Swansea: This was the final season at the club's Vetch Field stadium. Jackett made a slow start to life in Wales but built a side on defensive stability and this ultimately proved a success as promotion from the old Third Division - now titled League Two - was clinched on the final day of the season at Bury with a third-place finish. They bowed out at the Vetch Field with an FAW Premier Cup final win over Wrexham.


David Villa: A star striker

Valencia: Quique Flores took over as manager in the summer and the club finished as runners-up in the Intertoto Cup. They also signed players David Villa and Raul Albiol to superb impact. They would go on to finish third in La Liga and therefore secure a return to the Champions League for the next season.

Swansea: The club enjoyed their first season at the Liberty Stadium and finished in the League One play-offs. They would lose to Barnsley on penalties in the final but had a better experience in the Football League Trophy final, when they beat Carlisle United at the Millennium Stadium. The FAW Premier Cup was also won for a second successive season.


Roberto Martinez: Swansea chief

Valencia: Joaquin was among the players brought in during the summer and the campaign ended in a fourth-place finish in La Liga, 10 points behind winners Barcelona. But the season was marred by off-field rows between manager Flores and the club's hierarchy. Chelsea also ended their Champions League campaign in the quarter-finals.

Swansea: Jackett resigned in the middle of the season and he was replaced by former player Martinez in his first managerial job. But the club would finish outside of the League One play-off positions in seventh place.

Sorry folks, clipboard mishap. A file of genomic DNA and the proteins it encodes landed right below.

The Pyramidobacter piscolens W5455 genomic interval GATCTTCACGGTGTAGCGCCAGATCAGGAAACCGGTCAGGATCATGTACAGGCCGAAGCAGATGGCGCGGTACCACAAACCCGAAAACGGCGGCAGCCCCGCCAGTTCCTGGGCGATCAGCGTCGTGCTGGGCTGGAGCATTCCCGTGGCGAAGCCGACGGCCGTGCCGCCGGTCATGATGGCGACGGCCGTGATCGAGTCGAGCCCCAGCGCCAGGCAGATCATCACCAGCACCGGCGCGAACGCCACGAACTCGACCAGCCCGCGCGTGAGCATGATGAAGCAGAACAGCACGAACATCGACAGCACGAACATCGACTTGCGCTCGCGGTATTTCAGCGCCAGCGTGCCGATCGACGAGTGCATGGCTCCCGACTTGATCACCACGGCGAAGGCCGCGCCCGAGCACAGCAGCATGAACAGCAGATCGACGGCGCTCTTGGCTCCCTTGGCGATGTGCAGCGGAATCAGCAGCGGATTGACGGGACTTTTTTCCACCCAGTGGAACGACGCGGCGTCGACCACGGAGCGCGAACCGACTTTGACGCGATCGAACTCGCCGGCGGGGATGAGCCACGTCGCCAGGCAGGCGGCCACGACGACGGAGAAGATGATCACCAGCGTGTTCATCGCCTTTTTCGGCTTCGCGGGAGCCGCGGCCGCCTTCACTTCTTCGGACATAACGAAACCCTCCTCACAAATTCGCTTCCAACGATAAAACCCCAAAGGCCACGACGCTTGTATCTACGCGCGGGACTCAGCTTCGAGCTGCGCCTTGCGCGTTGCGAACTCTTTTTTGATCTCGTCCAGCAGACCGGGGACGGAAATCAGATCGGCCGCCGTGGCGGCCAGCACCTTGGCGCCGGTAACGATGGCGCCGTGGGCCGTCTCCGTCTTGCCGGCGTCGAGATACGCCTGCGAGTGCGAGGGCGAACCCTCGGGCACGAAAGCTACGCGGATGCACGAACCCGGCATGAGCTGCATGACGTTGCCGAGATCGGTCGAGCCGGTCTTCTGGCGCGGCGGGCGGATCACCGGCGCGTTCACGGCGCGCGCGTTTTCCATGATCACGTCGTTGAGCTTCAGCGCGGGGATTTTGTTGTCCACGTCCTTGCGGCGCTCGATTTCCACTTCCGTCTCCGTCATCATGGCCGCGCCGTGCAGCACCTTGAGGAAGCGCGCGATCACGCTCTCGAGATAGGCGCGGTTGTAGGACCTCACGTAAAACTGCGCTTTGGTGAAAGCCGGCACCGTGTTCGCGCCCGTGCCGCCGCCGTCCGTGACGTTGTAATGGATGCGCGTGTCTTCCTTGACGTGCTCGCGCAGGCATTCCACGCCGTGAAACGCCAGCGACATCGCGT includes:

Swansea win League One

Valencia: The internal fighting between manager Flores and executives at the club saw the decision taken to sack sporting director Amedeo Carboni over the summer. But this did not improve results and Flores was fired in November. Ronald Koeman was appointed as successor but he did not last the campaign after the club fell into a relegation battle and the Dutchman was gone in April. Salvador Gonzalez, known as Voro, took over as caretaker boss until the end of the season. Bizarrely, the Copa del Rey was won under Koeman but a 15th-place finish in La Liga was a major disappointment.

Swansea: Angel Rangel was among the players brought in during the summer and the defender helped secure the League One title as Martinez's men finished 10 points clear at the top of the table. The goals of Jason Scotland were a major influence. However, defeat on penalties by MK Dons in the Southern Area final of the Football League Trophy was a disappointment.